“Party where your parents did.”
The tagline for The Unicorn Pub is a phrase very few Calgary bars could pull off. It seems like every year another well-known bar shuts down and comes back rebranded, renovated and renamed – a clever marketing tool that works wonders when a new shtick wears off.
But while having a grand reopening every few years works for some, the “we changed our name and darkened the lights” thing completely nullifies any chance of using longevity as a profitable selling point – something The Unicorn has been doing successfully for decades.
Located below Calgary’s Lancaster Building, a structure completed in 1919 and the first 10 story building in the downtown core, The Unicorn opened its doors in 1979. First owned by The Irish Rovers, the bar has naturally progressed, evolving from just another Irish pub to a Calgary institution.
The pub features a central bar with full-circle seating, a stage, stained wooden railings and pillars providing an atmosphere that nods to the days of old while entertaining a modern crown. A projector set in one of two open seating areas provides Calgarians the opportunity to cheer on their Flames on the big screen while Vancouver fans continue to annoy everyone around them.
Salvation from the summer sun can be found by enjoying the pub’s signature Twisted Horn Brown Ale on their bar-front patio.
Co-owner Bob Bradley took over 11 years ago. He says that a large part of The Unicorn’s progression is based on how the pub has built a culture that focuses on people on either side of the bar.
“We keep our staff happy so they’re keeping customers happy,” says Bradley. “It’s like a big Unicorn family. At the end of the day, all our staff are here to have fun and make sure our customers do the same.”
As trends in the bar scene come and go, Bradley – who also co-owns Stephen Avenue favorites The Libertine Public House and Below Deck Tavern – says that while The Unicorn has stayed true to its roots, a customer base with ages ranging from 18-80 means the bar is always looking at the evolving beer market.
Outside of the impressive beer selection, The Unicorn’s drink menu features more than 20 varieties of scotch, an array of wines from as far away as New Zealand, Australia and Argentina, and three types of Caesar, including one staking the claim as the hottest in town.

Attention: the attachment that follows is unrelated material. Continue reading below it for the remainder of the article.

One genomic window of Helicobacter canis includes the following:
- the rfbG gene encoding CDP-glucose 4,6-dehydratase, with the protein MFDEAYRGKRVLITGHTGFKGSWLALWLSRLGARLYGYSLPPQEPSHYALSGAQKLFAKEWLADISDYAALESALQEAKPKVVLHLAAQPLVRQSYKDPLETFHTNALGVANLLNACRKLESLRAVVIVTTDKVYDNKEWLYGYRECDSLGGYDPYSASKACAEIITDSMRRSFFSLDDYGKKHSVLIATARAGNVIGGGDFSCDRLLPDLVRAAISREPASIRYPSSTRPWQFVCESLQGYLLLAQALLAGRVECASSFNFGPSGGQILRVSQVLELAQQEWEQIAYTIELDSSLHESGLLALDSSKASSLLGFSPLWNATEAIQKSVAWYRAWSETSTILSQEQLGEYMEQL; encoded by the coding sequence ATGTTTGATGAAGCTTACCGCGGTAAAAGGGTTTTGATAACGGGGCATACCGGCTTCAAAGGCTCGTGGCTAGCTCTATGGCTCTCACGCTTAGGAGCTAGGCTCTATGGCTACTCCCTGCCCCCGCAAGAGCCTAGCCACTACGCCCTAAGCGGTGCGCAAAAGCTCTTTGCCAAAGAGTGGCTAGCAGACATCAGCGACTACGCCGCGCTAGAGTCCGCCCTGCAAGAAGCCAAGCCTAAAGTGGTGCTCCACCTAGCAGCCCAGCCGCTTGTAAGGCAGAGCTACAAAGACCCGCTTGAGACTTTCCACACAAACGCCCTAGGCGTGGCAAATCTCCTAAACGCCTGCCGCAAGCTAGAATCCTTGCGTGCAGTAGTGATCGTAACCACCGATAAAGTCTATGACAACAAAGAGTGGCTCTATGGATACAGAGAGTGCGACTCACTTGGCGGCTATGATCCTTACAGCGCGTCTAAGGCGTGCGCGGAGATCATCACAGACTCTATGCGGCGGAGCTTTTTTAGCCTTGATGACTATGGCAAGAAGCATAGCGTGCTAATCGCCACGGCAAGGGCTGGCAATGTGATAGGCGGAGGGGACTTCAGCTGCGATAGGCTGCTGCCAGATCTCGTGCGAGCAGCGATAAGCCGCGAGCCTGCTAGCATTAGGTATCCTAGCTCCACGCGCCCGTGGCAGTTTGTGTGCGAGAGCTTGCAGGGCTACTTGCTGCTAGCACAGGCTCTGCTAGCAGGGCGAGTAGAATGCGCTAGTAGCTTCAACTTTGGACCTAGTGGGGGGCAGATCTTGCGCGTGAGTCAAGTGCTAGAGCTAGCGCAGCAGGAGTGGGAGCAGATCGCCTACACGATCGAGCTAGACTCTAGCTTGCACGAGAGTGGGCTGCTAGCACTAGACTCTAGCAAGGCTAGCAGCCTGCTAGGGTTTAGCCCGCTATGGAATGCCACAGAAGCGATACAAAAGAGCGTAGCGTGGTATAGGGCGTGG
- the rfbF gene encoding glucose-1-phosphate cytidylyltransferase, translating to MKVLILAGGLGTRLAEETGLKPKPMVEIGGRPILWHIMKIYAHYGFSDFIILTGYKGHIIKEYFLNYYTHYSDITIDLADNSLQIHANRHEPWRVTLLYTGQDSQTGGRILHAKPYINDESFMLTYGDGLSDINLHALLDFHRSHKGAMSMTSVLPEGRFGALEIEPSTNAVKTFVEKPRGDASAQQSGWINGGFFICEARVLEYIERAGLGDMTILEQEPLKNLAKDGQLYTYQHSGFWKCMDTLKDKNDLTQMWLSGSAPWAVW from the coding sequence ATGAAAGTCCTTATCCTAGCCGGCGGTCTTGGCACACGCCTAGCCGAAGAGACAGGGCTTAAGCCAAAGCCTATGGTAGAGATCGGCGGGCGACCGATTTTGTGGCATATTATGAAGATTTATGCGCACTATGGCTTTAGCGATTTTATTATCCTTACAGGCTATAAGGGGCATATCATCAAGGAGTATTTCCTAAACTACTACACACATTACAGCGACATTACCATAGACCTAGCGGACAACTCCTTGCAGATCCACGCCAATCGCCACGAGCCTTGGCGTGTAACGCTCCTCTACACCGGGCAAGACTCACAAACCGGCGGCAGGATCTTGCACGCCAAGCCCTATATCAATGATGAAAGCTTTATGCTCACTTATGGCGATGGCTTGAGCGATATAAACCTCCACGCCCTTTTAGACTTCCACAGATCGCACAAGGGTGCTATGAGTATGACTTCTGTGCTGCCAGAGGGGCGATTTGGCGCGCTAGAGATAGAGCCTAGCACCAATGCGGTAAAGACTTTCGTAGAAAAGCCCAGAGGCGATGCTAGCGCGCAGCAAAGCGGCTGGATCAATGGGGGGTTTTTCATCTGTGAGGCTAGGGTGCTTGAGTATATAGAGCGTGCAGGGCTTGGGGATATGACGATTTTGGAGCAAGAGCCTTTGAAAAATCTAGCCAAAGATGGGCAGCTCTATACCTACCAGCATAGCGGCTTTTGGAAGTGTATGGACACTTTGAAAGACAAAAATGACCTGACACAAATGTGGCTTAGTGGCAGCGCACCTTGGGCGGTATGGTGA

“We did a hot sauce experiment a few years ago and we came up with the key ingredients to make the hottest hot sauce in the world. The sauce in here is our level three,” says Bradley, referring to the “Hotter Than Hell” Caesar.
The suicide wing selection at the bar incorporates this same hot sauce, with Level 4, the hottest wing on the menu, being referred to as “Satan’s Candy.” For wing connoisseurs hesitant about eating food named after Satan, The Unicorn also features the classics, Teriyaki, Salt & Pepper, Honey Garlic and a variety of other pub favorites.
The food menu at The Unicorn features a combination of classic pub items and an assortment of dishes unique to the bar. Given the high concentration of restaurants in the area and the diversity that exists in the downtown core, head chef Jeremy Wells says that many of what might be called “non-conventional” menu items are chosen to reflect the multiculturalism that can exist in a Calgary pub setting.
From poutine to Korean lettuce wraps to jiaozi to the Jamaican jerk, Wells’ desire to incorporate a host of world influence is evident and makes the menu one of the most diverse and appealing in Calgary.
“I think living here, we have influence coming in from everywhere and we all blend together,” says Wells. “So I try to go with some international flare and be a little bit more creative than a lot of other bars.”
Coming to The Unicorn from another popular Calgary bar where he worked for more than eight years, Wells says The Unicorn is original in a lot of ways when compared to the choice of pubs in the city.
“To me, I think our attitudes are a bit more eclectic and we survived by being unique and not taking ourselves too seriously,” says Wells. “We put out good, honest, service and that’s really what we’re about.”
It’s a pub with a history and atmosphere like no other. Whether it’s a burger, fries and a pint of ale, butter chicken with a cabernet sauvignon or a Sunday morning Caesar, there’s something for everyone. No matter what you or your friends put in your glasses, come raise them up.
It’s a 30-year tradition.
— Justin M. Wilson